Before delving into the mapped iterations of the Dalston of present day and history, it is important to contextualize the neighborhood of Dalston and its main features. Located in northeast London, Dalston originated as a rural village in the borough of Hackney in 1294 (“Hackney: Dalston and Kingsland Road”, n.d.). For much of the sixteenth and seventeenth centuries, Dalston was grouped together with its neighbors of Newington, Shacklewell, and Kinsgland. Yet, in the eighteenth century, Dalston began to represent the industrializing territory east of its two main thoroughfares, Dalston Lane and Kingsland Road (Ibid.). Inns and a hospital developed along the high road in 1745, with residential housing sprouting in the proximal area. Economic growth continued: a map published around the year 1830 depicts growing housing and commercial districts around Kingsland Road and Shacklewell Lane (See Figure 1). Later, the Second World War brought an influx of change to Dalston: shops were re-fronted, and flats developed at a rapid pace. In Figure 4, the housing and community development in Dalston is apparent; every square inch of Dalston has been divided into blocks, with roads and streets crisscrossing the area. The second half of the twentieth century also ushered in an entertainment boom in Dalston, with a multitude of cinemas (notably the Rio Cinema), musical halls, and clubs in the neighborhood (History of Dalston, n.d.). In recent years, gentrification of the area has led to an increase in property prices, while the neighborhood has seen accelerated development in light of the 2012 London Olympics.
Boundaries define Dalston as its own autonomous object, permitting the neighborhood distinction from its surroundings. Today, Dalston’s official borders can be found in maps drawn by the Research & Statistics team of the London Borough of Hackney, with older maps delineating previous borders in Dalston’s history. While Dalston’s boundaries have never been strictly defined, its growth and development has meant that its borders have constantly shifted and expanded. John Rocque’s map of London in 1746 depicts the village of Kingsland centered around Dalston Junction, with the smaller village of Dalston further east along Dalston Lane (“History of Dalston”, n.d.). In a similar Ordinance Survey of Britain from 1805, Dalston is a small area squeezed in between Shacklewell and Hackney, seemingly bordered in the north by Sandringham Road and bounded in the south by Dalston Lane (See Figure 3). The area represented here is a fraction of what Dalston encompasses today, and the development depicted is limited compared to today’s bustling commercial center.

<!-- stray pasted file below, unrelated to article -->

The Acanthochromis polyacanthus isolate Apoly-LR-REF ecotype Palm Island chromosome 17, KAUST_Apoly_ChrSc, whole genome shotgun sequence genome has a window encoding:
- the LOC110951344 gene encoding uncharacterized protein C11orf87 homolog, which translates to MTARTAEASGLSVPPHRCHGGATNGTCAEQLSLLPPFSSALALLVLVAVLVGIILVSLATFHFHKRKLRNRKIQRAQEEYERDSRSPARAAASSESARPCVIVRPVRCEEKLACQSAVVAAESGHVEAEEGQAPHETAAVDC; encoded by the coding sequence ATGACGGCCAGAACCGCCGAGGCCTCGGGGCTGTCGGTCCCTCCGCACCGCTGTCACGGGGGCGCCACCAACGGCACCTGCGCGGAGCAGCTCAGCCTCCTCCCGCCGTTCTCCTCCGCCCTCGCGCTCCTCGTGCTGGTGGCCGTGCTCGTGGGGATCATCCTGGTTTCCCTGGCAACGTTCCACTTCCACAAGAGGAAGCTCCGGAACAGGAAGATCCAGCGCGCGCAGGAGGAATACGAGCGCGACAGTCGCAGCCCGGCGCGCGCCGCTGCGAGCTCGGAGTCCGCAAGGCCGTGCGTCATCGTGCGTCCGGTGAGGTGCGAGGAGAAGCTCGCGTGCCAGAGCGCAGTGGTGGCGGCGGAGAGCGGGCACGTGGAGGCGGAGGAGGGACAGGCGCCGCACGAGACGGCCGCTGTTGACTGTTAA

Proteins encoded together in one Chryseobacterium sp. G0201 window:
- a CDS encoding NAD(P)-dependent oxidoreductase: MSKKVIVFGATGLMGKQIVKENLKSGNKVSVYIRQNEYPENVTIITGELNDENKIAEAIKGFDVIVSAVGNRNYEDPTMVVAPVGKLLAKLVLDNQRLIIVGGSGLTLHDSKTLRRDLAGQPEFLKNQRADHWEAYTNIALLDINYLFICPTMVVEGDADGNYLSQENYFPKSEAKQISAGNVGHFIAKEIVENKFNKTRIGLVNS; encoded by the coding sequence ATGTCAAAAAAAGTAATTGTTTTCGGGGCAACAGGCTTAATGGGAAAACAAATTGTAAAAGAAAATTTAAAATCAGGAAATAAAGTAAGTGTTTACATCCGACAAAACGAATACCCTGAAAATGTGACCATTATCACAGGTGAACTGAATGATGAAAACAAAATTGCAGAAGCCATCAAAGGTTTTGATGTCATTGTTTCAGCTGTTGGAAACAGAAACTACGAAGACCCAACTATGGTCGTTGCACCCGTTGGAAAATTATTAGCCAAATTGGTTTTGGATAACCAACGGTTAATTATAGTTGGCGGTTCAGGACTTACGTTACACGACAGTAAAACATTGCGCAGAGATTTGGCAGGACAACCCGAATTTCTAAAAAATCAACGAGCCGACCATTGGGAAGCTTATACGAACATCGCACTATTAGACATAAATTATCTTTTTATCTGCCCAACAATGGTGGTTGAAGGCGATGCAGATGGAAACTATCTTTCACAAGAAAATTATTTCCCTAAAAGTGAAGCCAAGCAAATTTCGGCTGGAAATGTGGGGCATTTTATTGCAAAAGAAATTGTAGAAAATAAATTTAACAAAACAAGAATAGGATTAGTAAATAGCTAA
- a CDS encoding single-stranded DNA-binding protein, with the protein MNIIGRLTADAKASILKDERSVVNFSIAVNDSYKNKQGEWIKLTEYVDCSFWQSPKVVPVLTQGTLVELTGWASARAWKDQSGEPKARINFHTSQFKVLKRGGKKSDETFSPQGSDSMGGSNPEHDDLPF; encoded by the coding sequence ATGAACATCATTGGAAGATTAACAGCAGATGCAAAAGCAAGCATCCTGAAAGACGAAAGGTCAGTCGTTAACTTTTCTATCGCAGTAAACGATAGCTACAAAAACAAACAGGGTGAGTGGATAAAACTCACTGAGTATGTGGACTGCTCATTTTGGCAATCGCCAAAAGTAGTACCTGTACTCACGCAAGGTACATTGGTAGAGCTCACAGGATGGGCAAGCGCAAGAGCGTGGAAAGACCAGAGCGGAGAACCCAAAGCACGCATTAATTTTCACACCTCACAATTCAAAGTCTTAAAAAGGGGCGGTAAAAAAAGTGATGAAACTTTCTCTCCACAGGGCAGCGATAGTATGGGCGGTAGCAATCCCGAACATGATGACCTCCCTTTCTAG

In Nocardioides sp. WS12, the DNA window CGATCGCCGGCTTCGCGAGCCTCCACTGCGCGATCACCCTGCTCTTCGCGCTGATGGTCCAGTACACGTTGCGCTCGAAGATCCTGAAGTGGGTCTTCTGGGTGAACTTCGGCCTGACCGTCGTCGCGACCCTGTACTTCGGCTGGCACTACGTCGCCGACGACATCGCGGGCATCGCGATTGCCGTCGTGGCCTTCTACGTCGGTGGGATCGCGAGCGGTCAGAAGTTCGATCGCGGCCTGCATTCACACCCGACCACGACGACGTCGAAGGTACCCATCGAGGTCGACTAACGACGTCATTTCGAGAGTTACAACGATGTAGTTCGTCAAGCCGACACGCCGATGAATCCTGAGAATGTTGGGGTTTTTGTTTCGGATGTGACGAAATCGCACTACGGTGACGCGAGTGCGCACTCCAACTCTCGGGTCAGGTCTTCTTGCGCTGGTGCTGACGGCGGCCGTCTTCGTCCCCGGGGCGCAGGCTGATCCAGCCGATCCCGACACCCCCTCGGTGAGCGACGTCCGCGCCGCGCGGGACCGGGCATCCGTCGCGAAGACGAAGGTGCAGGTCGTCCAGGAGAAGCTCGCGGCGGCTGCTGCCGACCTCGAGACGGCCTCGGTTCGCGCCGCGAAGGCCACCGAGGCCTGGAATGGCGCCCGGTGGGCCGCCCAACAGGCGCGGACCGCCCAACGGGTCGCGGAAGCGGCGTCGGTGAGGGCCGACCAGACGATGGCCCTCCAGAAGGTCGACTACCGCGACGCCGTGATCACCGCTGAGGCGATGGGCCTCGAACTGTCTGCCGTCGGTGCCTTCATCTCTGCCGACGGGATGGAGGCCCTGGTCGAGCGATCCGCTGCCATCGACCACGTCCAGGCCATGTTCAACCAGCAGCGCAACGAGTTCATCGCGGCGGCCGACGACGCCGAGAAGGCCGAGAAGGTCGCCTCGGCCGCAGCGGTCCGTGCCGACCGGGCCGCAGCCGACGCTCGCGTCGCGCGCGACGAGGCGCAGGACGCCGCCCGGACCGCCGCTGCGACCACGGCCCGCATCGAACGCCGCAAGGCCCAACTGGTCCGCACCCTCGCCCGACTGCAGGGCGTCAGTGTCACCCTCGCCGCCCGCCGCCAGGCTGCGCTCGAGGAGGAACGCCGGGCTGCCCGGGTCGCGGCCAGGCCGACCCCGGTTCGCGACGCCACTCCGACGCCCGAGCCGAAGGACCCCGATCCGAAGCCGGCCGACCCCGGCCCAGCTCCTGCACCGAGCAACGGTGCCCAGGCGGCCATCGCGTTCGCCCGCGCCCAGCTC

In more recent maps of Dalston’s landscape, its borders are generally clearly defined. According to a map of Hackney’s Ward Boundaries published in 2003, Dalston is a region sandwiched between Stoke Newington and Queensbridge, with older areas of Shacklewell being completely erased from the map. On the north, Dalston is bounded by the intersection of Amhurst Road and Shacklewell Lane. On the south, Dalston is bounded by Richmond Road. Dalston’s western border is made up of a small area just west of Kingsland Road, the most commercial lane in Dalston, and its eastern border is more or less traced by the intersection of Dalston Lane and Ridley Road (See Figure 2). On the map, the tracks of the London Overground cut a horizontal line through the heart of Dalston, bisecting the neighborhood into northern and southern regions. In comparison to older maps, the area within these marked boundaries is clearly larger than the area depicted in historical maps, in which Dalston is typically a smallish area squeezed in between two larger areas. Moreover, this map is the only map to fence in the area of Dalston with thick, bolded blue lines, connoting an impression of immovability and certainty. Yet, despite the solidity of these borders, there is still a lack of consistency between it and other modern iterations of Dalston’s borders.
According to Wikipedia (Dalston, 2016), for which information is presumably crowd-sourced by residents of the area or professionals, the borders of Dalston are less strictly defined than the ones drawn in the map of Hackney’s Ward Boundaries. On the south, Dalston shares a border formed by Albion Dr. with Haggerston, an area of Shoreditch. Kingsland Road forms the western border. Dalston’s borders on the northern and eastern ends are not as traditionally defined – Dalston does not extend further north than the E8 postal area and extends in the east until London Fields.
Tourist maps of London disregard Dalston and northeast London completely.